The Story of Jesus - His Early Years

Bible Book: Luke  2 : 40-52
Subject: Jesus, The Life of
Series: The Story of Jesus

Tonight, it’s on my heart to continue studying the story of Jesus.

We have been thinking recently about the Christmas Story, and I tried to magnify the fact that the Christmas Story is The Story Of Joy, The Story Of Joseph, The Story Of Jerusalem, The Story Of Jealousy, The Story Of A Journey, but ultimately, above all it is The Story Of Jesus.

As we studied the earlier events of Luke chapter 2, I mentioned the memorable words of Fanny Crosby who wrote…

Tell me the story of Jesus; Write on my heart every word. Tell me the story most precious, Sweetest that ever was heard.

The Gospel of Jesus Christ is contained in four books, each giving His Gospel “according to” a particular writer. The books have come to be called in common speech the four Gospels.... No attempt at a complete biography, in the modern sense of the word, has been made in any of the cases. Of the first thirty years of Christ’s life on earth, and of His training for His brief ministry in that time, there is hardly any record. Evidently the writers did not consider that a continuous record of growth and training, of youthful aspirations and of self-consecration to a future work, belonged to their purpose.
(Archbishop Wm. Thomson from The Biblical Illustrator)

To avoid misconception, it is important to remember, that, rich as are the narratives of the Gospels, materials do not exist for a complete biography or “Life” of Jesus. There is a gap, broken only by a single incident, from His infancy till His 30th year; there are cycles of events out of myriads left unrecorded (John 21:25); there are sayings, parables, longer discourses, connected with particular occasions; there are general summaries of periods of activity comprised in a few verses.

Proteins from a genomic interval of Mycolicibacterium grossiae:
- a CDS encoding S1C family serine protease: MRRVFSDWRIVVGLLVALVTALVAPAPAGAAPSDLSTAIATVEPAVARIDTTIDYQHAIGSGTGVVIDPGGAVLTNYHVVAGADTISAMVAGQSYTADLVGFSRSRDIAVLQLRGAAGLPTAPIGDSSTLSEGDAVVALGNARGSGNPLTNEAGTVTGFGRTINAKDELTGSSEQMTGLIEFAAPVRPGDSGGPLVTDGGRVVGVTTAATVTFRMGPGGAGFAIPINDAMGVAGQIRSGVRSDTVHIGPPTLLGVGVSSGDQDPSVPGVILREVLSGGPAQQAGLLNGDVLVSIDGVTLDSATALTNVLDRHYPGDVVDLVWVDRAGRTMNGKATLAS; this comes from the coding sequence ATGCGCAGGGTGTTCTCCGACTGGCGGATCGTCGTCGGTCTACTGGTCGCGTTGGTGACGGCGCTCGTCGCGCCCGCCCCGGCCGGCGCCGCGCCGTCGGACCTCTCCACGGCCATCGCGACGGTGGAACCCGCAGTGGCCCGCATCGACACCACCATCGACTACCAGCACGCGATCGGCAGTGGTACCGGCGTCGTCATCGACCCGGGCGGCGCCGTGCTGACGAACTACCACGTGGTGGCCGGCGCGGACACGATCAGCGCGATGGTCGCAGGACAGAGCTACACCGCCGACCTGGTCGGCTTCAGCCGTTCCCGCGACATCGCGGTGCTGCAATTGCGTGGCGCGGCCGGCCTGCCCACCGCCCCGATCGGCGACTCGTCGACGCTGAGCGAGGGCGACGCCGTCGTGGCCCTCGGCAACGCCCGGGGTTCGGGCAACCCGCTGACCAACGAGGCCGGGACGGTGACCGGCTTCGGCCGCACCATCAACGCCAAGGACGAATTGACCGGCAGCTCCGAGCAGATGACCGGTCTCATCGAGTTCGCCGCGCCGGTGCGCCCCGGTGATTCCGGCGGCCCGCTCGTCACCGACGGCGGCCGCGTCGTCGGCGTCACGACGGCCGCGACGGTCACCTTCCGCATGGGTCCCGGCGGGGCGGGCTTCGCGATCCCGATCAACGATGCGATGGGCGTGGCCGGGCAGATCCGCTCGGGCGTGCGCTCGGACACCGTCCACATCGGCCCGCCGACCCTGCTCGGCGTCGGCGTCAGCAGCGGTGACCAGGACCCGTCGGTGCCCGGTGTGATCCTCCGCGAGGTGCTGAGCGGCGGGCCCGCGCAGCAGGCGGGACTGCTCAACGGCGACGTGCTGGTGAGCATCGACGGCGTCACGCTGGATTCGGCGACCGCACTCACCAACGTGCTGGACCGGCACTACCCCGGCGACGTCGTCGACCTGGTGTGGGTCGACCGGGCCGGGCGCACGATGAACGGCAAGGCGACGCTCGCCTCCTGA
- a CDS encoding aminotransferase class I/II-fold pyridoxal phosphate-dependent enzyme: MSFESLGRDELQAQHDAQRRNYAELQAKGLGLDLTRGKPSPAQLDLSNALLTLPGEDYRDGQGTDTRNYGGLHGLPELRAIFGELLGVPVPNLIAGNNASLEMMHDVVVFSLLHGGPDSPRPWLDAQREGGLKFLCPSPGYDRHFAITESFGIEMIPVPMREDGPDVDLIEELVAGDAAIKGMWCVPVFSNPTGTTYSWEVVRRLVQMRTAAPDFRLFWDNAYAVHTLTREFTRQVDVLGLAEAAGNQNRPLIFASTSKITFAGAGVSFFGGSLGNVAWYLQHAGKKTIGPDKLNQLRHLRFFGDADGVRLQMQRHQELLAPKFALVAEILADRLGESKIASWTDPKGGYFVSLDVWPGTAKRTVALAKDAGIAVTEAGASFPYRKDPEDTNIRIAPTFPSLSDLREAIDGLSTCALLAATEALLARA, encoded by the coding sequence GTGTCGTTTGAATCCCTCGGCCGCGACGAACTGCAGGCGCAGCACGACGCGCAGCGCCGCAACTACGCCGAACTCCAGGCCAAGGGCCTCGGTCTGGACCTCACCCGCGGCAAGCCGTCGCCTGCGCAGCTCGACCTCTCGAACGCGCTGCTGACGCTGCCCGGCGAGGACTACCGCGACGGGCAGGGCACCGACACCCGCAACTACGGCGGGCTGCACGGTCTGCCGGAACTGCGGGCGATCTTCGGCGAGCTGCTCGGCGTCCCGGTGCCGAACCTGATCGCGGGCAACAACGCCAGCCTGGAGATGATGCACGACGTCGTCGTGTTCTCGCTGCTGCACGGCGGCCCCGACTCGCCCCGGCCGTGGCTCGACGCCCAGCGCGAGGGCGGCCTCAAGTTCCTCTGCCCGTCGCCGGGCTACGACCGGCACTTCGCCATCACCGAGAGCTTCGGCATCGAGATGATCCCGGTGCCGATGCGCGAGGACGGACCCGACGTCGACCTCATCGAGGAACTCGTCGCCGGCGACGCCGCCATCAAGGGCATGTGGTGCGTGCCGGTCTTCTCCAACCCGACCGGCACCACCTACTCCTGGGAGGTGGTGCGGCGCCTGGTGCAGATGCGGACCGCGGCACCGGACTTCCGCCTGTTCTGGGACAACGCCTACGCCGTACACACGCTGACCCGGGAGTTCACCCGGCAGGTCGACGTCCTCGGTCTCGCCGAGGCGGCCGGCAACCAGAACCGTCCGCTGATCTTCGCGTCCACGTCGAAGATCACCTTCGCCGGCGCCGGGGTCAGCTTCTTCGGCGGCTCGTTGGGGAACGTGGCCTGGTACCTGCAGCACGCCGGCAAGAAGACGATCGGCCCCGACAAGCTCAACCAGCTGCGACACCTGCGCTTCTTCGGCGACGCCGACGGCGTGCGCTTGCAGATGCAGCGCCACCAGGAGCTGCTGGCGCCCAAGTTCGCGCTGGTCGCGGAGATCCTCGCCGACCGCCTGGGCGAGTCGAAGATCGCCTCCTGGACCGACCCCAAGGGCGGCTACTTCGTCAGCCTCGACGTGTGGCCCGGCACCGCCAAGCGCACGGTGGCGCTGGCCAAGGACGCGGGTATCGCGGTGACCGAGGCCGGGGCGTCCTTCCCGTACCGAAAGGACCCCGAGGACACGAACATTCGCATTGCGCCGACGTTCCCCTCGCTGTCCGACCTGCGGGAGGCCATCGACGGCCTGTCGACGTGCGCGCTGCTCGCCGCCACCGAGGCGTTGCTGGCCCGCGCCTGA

(International Standard Bible Encyclopedia)

There are certain legends and apocryphal stories regarding the infancy and childhood of Jesus. But as George Dawson wrote, “The Holy Spirit of God must have touched Matthew, Mark, Luke, and John with the spirit of ‘selection,’ which saved them from such miracle-mongering. For Christ – the Christ that I adore – rises above these pitiful tales.” (From The Biblical Illustrator)

As Bishop Christopher Wordsworth states, “There is inspiration in the silence of Scripture. The Holy Spirit records only this one incident in the life of Jesus from His infancy to the beginning of His ministry.” But as another writer commented, “This beautiful and only glimpse of the Boyhood of our Saviour is full of interest.”